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Counting to Three: A Positive Parenting Version

September 17, 2019

Many kids have an inherent panic response when Mom or Dad starts counting, "1...2...3..."---the three most fearsome numbers of childhood. Although the consequences differ from household to household, counting is often code for imminent trouble. Peaceful, positive parenting can change that. Rather than counting to three as a threat (suggesting punishment that's rarely effective anyway), counting can be a useful parenting tool for you. Here's how.

When you're upset with your child, silently count to three, just for yourself, while thinking about a special moment in your child's past (or future).

For those brief seconds, recall a tender moment when your little one was a baby. Remember the feeling of those tiny fingers wrapped around yours. Alternatively, imagine your "baby" being older and moving out of your home. Picturing either extreme will automatically ground you and help you remember how fleeting this moment is. Part of positive parenting can include using mindfulness techniques like this one.

count to three
Great for pinning!

If your child is asking to do something you'd rather not do, see if you can say "yes" and grant their request for three seconds (or three minutes, or whatever you can manage).

Does that mean you agree to every request or throw your boundaries out the window? Of course not. However, you can reevaluate whether you can say yes more often (you'll find some practical ideas of how to do that here).

Walking past a playground recently on our way somewhere else, my daughter wanted to stop and swing on the swings. We really didn't have time. I could tell by looking at her, though, that it was important to her. So, I said, "Yes, you may swing for three seconds before we keep walking. I'll start counting as soon as you get on the swing, and when I get to three, it'll be time to go." She agreed.

1-2-3 magic counting to three

She shed no tears; she didn't negotiate for more time (aside from my agreeing that it was reasonable for her swing to slow down before she hopped off). Part of her lack of desire to negotiate in situations like this is that she's learned she'll often get a "yes"---even if just a brief one.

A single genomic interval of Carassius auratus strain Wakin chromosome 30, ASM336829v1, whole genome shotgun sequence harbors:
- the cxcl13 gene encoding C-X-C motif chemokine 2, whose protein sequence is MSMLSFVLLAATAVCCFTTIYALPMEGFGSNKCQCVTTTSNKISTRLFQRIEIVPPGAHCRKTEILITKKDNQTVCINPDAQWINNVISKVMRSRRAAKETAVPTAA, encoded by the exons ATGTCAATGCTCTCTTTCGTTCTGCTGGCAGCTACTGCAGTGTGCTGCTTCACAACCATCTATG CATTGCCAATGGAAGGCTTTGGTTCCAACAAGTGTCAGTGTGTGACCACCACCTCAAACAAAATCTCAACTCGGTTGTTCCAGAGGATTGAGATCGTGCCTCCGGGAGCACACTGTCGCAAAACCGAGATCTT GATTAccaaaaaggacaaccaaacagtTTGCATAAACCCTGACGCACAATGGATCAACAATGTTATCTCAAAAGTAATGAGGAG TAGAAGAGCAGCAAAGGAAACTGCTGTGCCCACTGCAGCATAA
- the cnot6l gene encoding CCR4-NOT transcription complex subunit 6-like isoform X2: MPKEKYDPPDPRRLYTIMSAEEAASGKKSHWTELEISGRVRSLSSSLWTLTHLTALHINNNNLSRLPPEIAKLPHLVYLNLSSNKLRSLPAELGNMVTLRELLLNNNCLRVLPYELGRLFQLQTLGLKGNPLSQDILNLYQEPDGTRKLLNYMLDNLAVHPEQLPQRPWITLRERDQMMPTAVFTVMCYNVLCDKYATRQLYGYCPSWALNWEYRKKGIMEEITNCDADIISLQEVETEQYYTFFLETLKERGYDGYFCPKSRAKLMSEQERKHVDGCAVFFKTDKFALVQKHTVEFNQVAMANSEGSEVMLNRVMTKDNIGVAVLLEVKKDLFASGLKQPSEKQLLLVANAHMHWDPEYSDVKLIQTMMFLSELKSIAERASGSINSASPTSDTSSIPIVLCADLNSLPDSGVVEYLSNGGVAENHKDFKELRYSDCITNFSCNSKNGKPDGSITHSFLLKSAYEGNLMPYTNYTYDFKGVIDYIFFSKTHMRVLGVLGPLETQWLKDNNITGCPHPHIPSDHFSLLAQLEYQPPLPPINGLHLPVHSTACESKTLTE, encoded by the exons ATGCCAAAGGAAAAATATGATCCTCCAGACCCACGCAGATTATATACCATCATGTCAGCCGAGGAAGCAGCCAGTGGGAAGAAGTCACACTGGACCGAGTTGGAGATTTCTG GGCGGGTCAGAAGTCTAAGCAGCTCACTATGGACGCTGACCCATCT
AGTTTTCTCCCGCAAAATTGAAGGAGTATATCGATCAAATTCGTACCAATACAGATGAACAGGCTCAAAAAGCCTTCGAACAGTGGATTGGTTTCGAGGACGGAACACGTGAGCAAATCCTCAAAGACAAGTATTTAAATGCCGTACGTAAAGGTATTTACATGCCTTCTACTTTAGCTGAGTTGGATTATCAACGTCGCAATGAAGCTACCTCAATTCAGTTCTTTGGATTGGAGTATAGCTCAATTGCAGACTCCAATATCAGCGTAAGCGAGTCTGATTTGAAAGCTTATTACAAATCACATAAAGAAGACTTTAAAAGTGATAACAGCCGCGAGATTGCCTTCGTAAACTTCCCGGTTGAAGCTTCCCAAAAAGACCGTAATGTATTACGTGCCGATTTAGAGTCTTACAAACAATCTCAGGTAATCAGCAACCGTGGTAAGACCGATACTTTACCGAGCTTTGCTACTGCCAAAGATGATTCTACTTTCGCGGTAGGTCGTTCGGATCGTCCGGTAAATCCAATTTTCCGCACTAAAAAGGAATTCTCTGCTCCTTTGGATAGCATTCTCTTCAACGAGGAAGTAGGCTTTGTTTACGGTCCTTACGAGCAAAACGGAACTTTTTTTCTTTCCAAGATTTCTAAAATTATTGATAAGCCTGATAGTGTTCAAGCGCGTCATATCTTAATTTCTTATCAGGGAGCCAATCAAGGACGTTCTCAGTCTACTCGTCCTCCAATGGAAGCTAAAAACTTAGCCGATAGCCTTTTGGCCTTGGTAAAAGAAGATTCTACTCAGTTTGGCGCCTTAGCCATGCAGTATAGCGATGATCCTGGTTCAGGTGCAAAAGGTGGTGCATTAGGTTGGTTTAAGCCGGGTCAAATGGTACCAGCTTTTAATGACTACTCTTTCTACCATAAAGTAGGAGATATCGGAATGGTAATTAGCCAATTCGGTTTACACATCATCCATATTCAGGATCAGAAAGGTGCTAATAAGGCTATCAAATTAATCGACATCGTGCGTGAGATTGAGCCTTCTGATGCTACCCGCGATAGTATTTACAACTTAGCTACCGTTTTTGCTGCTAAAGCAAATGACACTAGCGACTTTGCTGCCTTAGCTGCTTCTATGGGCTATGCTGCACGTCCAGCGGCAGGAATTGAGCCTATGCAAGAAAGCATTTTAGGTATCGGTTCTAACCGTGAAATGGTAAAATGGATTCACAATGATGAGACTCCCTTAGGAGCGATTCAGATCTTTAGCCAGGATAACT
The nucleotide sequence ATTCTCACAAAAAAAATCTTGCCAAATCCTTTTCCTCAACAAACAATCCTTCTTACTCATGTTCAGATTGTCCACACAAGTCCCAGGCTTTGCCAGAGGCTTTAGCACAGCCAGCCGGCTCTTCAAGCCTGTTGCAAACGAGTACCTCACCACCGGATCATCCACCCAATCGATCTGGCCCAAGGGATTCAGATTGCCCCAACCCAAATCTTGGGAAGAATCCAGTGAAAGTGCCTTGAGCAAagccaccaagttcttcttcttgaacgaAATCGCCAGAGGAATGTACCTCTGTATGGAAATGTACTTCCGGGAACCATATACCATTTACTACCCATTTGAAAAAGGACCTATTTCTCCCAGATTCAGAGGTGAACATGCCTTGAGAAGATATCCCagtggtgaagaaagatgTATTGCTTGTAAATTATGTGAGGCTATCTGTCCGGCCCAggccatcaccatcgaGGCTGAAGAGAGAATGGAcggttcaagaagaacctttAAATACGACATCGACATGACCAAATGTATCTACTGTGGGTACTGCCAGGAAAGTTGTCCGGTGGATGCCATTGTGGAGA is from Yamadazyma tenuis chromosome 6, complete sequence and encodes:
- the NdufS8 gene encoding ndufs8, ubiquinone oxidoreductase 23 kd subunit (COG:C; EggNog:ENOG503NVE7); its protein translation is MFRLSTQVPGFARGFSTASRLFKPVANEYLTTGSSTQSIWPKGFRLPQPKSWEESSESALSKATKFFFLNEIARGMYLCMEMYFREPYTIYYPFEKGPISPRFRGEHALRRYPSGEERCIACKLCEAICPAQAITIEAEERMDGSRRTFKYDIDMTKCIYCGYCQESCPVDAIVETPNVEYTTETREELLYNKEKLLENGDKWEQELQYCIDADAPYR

These little "yeses" can go so far in supporting connection with your child. Some might argue that their child wouldn't get off the swing so easily, but I wonder if they'd consider the time they'd lose in managing their child's disappointment, and the missed opportunity to connect.

It's easy to say yes more often once you practice, and once you build trust with your child that it's what your answer will often be. The "forbidden fruit" they're seeking will feel less forbidden, and therefore be less of a draw, if they feel you're on their side.

This approach also makes your parenting approach easier for your kids because they learn when "no" really needs to happen. They trust it's not arbitrary.

If a transition from one activity to another is hard (as it often is for kids) and you're triggered because you need to move onto the next task, use your "three" to give them a few moments to adjust to whatever needs to happen next.

In our house when my child was younger, this "counting to three" took the form of "Would you like to go put on your shoes now, or would you like me to hold you while I count to three so you'll have some time to prepare?" It worked amazingly well. It's as if my child really needed that count of three to ready herself for whatever was coming next, even if the task was as mundane (in adult eyes) as brushing teeth or walking to the car.

Three seconds to adjust is often just enough time to connect and make the transition easier for both of you.

"Three" can be a place of peace.

It can be a "yes space" for both of you, child and parent, where you ground yourselves for a better interaction and greater connection. And it can be as easy as 1, 2...well, you know.


Further reading

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Disclaimer:  All advice and guidance offered on this site is not medical guidance and should not be interpreted as such, and the owner of this site is not responsible for individual outcomes.

I am not a physician, psychologist, or counselor, nor am I licensed to offer therapy or medical advice of any kind. I am a certified conscious parenting coach and my courses, blog posts, and all other guidance are based on my training and experience. If you are having an emergency or are in crisis please call 911, or the National Suicide Prevention Line (800-273-8255), or text the Crisis Text Line at 741741.

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